Poetry Builds Community: Let’s Gather to Save Old Fashioned Deeply Committed Love in Our Modern Ways
- Virtual Saturday poetry circle is a home for anyone who wants the predictable love of poems and reliable commitment.
Ghazal ki aan main palkon ke saaye mohabbat ki hifaazat kar rahe hain (In poetry’s delicate shadow — a few are saving love itself).
Jai Polepalli, a Stanford Ph.D., now serving as a neuroscience professor in Singapore, read these lines in Urdu, in a zoom poetry circle he has been attending every Saturday, since March 2020. I first met Jai two years ago, at a poetry reading at Manny’s café in San Francisco, hosted by Mahendra Kutare of Kaavya Connections. Many poetry lovers of the rich and ancient poetic traditions of the Indian sub-continent used to meet monthly to read poems for a few hours.
When the pandemic started, several of us started to meet online, weekly, as a spin-off group from Kaavya Connections, organizing ourselves using a Facebook group called Poetry of Diaspora in Silicon Valley. The love of poetry was such that all languages, all genres of poetry were welcome, and the doors were always left open for anyone to come in, to read, or just to listen. Unlike an open mic, this was not a performance space since we all were united in our declaration “I am not a poet”.
We tried impromptu translations. We aspired to co-create a sanctuary for those who love playing with words. A few sang their words to share the music within and to convey the sentiments. Failing regularly, we continued the struggle bravely. We thrived on diversity. We included everybody and listened to the shy ones with a lot of patience and encouragement. We hated small talk and preferred a pregnant pause, as there was no such thing as an awkward silence when the words moved us so deeply. Something about giving your breath to words of poets long dead, and yet describing feelings that we were experiencing.
The pandemic brought tragedies to everyone, caused social unrest in the U.S. after George Floyd’s murder, or made visible the oppression of our systems as the largest migration of daily wage workers occurred in India. The strong feelings these evoked were spoken of in epic poems from centuries ago. Poetry created a sanctuary of tender loving care, where through old and new poems we could remember the violence, hold on to what is precious and let go of what had served its purpose, to collective explore the messiness that is human life. We had a time and group of reliable poetry lovers to help us discover our edges and relearn to trust, after every shock and to celebrate the weekly triumphs, which might just be to have found a good poem that we were eager to share, to be heard with affection and appreciation.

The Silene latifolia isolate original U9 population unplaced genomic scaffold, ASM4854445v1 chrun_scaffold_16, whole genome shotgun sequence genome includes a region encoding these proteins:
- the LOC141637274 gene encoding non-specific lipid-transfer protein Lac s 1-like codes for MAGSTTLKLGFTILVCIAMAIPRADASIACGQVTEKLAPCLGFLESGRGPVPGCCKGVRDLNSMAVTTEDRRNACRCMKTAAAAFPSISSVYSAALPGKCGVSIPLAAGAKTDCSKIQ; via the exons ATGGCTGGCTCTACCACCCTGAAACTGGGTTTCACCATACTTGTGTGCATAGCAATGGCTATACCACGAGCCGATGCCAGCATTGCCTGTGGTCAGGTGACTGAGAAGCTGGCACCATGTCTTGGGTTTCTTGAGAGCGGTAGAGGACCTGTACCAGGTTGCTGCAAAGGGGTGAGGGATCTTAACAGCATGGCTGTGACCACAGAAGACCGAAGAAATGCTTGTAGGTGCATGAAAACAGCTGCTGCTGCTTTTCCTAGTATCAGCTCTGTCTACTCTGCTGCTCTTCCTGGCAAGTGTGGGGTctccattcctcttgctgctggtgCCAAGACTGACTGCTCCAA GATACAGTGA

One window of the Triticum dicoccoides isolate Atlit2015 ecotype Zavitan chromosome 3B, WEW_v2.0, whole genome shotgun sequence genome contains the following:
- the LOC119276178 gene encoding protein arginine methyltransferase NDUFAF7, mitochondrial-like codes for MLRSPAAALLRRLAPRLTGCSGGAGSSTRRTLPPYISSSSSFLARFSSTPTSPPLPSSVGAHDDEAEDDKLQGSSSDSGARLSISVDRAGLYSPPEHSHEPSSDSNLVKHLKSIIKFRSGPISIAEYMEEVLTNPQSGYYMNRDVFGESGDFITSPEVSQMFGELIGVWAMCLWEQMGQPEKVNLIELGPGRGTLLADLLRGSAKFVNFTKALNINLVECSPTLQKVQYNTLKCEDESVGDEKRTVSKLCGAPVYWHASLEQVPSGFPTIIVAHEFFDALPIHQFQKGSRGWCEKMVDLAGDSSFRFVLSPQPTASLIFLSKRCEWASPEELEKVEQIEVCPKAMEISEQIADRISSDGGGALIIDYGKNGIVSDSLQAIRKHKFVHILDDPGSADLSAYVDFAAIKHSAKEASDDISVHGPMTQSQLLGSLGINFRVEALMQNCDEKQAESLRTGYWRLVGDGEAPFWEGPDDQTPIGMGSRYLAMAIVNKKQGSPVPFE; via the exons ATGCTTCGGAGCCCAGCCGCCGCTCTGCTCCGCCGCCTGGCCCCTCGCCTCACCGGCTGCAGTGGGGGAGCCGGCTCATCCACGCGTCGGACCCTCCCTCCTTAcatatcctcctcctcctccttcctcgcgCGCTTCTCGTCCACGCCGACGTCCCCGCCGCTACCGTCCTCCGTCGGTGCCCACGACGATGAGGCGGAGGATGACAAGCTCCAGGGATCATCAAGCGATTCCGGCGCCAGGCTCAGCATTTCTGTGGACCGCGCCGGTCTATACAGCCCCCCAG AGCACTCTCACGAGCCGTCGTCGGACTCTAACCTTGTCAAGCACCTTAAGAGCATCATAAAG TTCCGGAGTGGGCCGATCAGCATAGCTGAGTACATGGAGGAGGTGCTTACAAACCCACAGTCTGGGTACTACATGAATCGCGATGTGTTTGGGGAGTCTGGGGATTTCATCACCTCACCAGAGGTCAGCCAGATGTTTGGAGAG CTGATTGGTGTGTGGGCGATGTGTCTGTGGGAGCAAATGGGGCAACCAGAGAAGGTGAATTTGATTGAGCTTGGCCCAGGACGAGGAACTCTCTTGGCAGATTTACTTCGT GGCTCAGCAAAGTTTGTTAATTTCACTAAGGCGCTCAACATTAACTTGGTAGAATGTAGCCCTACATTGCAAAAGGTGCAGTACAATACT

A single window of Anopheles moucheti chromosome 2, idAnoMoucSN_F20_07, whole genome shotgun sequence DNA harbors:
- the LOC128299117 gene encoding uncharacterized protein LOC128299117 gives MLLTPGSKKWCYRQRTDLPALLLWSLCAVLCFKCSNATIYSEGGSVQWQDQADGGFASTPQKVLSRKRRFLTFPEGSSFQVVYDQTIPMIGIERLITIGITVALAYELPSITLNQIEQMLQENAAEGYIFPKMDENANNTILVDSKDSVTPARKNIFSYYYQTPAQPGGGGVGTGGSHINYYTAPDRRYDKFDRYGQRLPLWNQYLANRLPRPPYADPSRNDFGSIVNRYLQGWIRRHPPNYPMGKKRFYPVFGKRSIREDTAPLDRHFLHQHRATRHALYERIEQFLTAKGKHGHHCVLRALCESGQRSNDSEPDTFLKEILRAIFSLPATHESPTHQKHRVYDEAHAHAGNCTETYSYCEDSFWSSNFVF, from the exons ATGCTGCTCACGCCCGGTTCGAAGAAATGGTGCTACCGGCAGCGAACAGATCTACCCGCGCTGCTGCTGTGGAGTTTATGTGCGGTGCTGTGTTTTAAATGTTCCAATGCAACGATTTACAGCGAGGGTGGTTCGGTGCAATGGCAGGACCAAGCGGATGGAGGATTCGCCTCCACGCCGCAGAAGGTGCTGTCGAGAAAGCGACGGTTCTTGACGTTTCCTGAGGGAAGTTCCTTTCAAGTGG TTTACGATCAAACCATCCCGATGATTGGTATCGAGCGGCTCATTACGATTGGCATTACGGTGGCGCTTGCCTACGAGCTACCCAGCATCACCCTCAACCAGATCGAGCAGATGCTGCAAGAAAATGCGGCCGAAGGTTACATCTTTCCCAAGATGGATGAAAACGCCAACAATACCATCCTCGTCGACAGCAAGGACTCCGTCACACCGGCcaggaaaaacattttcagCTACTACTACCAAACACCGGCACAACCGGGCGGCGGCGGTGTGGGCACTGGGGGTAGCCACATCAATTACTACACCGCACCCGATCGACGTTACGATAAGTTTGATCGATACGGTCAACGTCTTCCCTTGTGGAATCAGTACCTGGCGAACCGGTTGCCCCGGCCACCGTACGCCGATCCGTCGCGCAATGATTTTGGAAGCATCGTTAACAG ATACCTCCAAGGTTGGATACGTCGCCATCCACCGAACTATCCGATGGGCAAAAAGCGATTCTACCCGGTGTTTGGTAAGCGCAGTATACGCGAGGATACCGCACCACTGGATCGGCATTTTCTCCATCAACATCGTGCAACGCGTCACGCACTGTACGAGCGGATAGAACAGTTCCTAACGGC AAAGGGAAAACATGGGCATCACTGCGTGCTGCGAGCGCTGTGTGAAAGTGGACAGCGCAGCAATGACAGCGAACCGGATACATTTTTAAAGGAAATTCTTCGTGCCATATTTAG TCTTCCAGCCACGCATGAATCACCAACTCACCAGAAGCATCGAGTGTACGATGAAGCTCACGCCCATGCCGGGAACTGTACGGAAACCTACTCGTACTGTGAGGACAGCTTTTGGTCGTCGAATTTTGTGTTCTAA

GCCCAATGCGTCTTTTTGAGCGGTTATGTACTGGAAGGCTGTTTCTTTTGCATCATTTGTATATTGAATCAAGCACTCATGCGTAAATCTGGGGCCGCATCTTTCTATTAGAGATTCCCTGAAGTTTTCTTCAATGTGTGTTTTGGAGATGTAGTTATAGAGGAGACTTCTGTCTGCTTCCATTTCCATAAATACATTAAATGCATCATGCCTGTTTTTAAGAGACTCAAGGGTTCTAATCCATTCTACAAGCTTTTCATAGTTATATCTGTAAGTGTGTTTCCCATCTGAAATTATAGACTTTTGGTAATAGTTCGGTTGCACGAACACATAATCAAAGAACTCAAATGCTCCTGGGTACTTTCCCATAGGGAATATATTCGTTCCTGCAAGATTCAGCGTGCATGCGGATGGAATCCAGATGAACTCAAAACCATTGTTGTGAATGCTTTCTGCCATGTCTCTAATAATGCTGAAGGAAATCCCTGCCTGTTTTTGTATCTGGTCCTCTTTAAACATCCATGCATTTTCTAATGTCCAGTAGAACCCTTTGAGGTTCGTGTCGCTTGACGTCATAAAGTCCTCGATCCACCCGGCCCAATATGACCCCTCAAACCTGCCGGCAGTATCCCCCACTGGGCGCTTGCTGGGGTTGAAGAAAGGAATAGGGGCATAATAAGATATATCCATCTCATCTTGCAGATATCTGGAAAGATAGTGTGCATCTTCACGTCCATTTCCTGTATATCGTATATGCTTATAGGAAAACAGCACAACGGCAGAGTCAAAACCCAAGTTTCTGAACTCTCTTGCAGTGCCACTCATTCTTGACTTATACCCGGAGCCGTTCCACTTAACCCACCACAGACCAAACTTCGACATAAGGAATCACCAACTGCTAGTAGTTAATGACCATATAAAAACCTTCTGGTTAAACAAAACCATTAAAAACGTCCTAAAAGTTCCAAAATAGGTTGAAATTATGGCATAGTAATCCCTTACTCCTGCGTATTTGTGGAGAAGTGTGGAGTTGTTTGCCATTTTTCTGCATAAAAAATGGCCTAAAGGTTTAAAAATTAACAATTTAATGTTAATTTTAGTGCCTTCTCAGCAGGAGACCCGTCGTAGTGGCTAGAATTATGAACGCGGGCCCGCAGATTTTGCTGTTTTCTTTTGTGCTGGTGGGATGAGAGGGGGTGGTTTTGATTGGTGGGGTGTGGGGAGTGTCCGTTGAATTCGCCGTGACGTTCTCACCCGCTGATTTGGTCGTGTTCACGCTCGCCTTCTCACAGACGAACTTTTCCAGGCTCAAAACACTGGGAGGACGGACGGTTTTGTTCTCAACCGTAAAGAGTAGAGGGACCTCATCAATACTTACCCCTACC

Being online meant that Jai could join the Poetry Circle even if he had moved away from the Bay area. Our open-door policy and word of mouth amongst poetry lovers soon led to poets joining us from Dubai and India as well. After a year of weekly poetry readings, I decided this virtual lovefest needed to be commemorated beyond the virtual world. We compiled a 200-page multi-lingual poetry anthology with 22 of us sharing poems for it.
When India Currents hosted the Matwala poetry reading, we started a monthly column called Poetry as Sanctuary to share our love of poetry by writing about it to share our joys with the community. After a year of hosting, I decided to take a break, only to discover that this weekly circle had a life of its own and continued even when I was no longer the host. Jai just completed six months as our dependable volunteer host.
All this labor of love has convinced me that this new normal is much needed in the world. I coaxed a few of us to shed our ‘I am not a poet’ line to bravely embrace that after 18 months of weekly poetry readings, we do know enough poems to read a few to the public at large, if for no other reason than to showcase the sheer variety of what gets labeled ‘Indian’ poetry. There are so many flavors to the languages, ideas, forms — from geet to ghazal to chants — that even a performance will never do justice to the art form. Yet, it may bring some joy to other poetry lovers to discover poems, as many of us have found poems we love online.
During my childhood, growing up in Delhi in the 70s, my extended family would gather every weekend at my grandma’s house. My uncles and aunts would pamper me in ways that compensated for my mother’s stricter ways required of a parent. I grew to know my cousins by playing and eating with them. Anyone could come to the open house as the weekend family ritual was the same forever.
This poetry circle reminds me of those old times remade for modern times. Virtual Saturday poetry circle is a home for anyone who wants the predictable love of poems and reliable commitment. The regulars do the real work by hosting, writing articles, sharing poems on our Facebook and Instagram pages, inviting their friends to the circle, and now a new book is in the making, too, etc. Like my family, this weekly ritual grounds us by being a part of the community that belongs to poems.
In the delicate shadow of poems, we gather to save old-fashioned deeply committed love — in our modern ways. Come listen to a dozen of us to find your voice, on Aug 28th, 7:30 pm PT. Register here.
(Top photo, a poetry gathering hosted by Kaavya Connections in San Fransisco. Courtesy, kaavyaconnections.com)
Dr. Jyoti Bachani is an Associate Professor of Strategy and Innovation at Saint Mary’s College of California. She is the founder of the group Poetry of Diaspora of Silicon Valley. She translates Hindi poems and edited a poetry anthology called “The Memory Book of the Poetry of Diaspora in Silicon Valley.” She is a former Fulbright Senior Research Scholar, with degrees from London Business School, UK, Stanford, USA, and St. Stephen’s College, India. She is the founder of the U.S. and India chapters of the International Humanistic Management Association.